As an example, my own church did this last May. Over 400 people went out in small groups, mostly members of our congregation, for various community service projects. It was immensely successful. Lots of organizations do this.

And many congregations have ongoing projects where members go out into the community for mission work, either locally or world-wide.

This is really good stuff.

Culture of Open Participation

This congregation combines the invitation and service concepts as they go into the community or into the world. There are thousands who seek to contribute to others through community service, but don’t quite have the motivation to get started, feel awkward in just going or don’t know where to start. The open participation congregation invites non-members to “come along” as we do such and such.

A very simple example: “I’m going to serve at the XYZ homeless shelter Wednesday. Want to come along?”

No preaching, no pressure evangelizing… just doing God’s work!

Isn’t this what Christianity is about?

Amazing how effective it can be.

No church really fits neatly into any of these roughly defined categories. And there are good things about all of them except the first.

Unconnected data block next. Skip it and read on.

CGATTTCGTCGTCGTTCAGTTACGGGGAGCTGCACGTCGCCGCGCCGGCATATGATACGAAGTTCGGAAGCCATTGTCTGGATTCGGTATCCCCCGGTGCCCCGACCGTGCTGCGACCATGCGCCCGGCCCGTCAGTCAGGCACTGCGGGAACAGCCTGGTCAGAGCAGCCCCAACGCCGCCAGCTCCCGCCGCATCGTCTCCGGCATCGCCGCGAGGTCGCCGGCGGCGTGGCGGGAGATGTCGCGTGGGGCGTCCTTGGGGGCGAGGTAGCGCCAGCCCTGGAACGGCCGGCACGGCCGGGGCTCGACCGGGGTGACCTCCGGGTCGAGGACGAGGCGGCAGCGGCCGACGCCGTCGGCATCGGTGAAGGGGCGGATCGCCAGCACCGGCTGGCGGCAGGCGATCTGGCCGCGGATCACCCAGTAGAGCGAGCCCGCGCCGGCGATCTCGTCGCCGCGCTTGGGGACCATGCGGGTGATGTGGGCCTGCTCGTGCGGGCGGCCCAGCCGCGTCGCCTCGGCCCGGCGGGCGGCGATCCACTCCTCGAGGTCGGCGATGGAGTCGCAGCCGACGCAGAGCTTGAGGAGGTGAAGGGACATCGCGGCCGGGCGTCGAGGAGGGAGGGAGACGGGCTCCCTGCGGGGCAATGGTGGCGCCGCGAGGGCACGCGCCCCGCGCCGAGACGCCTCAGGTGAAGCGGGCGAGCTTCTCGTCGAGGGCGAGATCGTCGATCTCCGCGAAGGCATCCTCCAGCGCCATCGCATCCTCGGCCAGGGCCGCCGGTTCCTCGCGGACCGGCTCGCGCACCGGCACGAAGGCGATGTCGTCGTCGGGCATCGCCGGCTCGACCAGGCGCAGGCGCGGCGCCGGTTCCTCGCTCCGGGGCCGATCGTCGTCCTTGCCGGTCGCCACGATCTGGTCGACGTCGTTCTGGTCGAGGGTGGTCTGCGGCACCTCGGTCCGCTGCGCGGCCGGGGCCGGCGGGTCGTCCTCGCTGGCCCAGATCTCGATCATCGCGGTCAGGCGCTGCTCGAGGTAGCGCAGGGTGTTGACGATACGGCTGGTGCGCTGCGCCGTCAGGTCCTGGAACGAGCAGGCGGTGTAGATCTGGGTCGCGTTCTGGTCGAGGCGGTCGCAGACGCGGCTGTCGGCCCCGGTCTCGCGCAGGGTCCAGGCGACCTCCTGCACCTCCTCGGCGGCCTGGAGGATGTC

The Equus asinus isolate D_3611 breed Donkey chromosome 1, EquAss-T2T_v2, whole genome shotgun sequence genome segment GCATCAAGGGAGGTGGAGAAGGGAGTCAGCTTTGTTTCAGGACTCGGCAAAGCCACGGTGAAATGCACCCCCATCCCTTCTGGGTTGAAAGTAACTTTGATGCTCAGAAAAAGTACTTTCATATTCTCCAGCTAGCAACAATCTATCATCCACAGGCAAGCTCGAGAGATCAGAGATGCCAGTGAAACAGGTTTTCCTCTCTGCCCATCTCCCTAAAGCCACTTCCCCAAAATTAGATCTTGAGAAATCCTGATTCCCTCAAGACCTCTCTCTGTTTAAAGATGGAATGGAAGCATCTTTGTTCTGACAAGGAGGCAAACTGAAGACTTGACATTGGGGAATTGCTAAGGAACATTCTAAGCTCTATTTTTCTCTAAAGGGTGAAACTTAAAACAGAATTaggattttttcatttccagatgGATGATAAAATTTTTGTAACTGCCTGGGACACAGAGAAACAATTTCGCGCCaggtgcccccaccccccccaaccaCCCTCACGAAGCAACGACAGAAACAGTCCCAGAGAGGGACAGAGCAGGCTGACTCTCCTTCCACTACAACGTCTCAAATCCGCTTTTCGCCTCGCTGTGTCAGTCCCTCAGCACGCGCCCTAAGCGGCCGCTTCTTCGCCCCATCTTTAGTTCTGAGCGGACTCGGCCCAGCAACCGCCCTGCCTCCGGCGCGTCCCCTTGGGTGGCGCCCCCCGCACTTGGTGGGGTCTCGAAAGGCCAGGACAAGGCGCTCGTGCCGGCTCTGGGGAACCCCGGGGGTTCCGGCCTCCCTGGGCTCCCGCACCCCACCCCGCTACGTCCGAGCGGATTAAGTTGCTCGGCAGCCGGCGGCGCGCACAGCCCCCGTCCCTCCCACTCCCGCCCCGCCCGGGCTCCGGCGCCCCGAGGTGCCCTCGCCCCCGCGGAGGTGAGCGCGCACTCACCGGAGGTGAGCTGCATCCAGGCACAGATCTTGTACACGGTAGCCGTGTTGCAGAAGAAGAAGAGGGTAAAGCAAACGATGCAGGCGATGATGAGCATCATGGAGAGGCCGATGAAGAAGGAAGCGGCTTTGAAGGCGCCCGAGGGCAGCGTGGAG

So, what do you recognize that defines your own local church?

Is this where you want to be? Is this where we should be in creating God’s Kingdom here on earth?

Shalom,
Art
Alive in The Word

Please watch this video with Casting Crown’s “We are the Body” as background:

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About aliveintheword

Missouri, USA Married to Marty, 45 years 2 sons (with 2 daughers-in-law) and 2 granddaughters Life dedicated to serving Jesus Christ and delivering the Good News
This entry was posted in CHRISTIAN LIFE AND THE WORD, CHRISTIAN MISSIONS and tagged , , , , . Bookmark the permalink.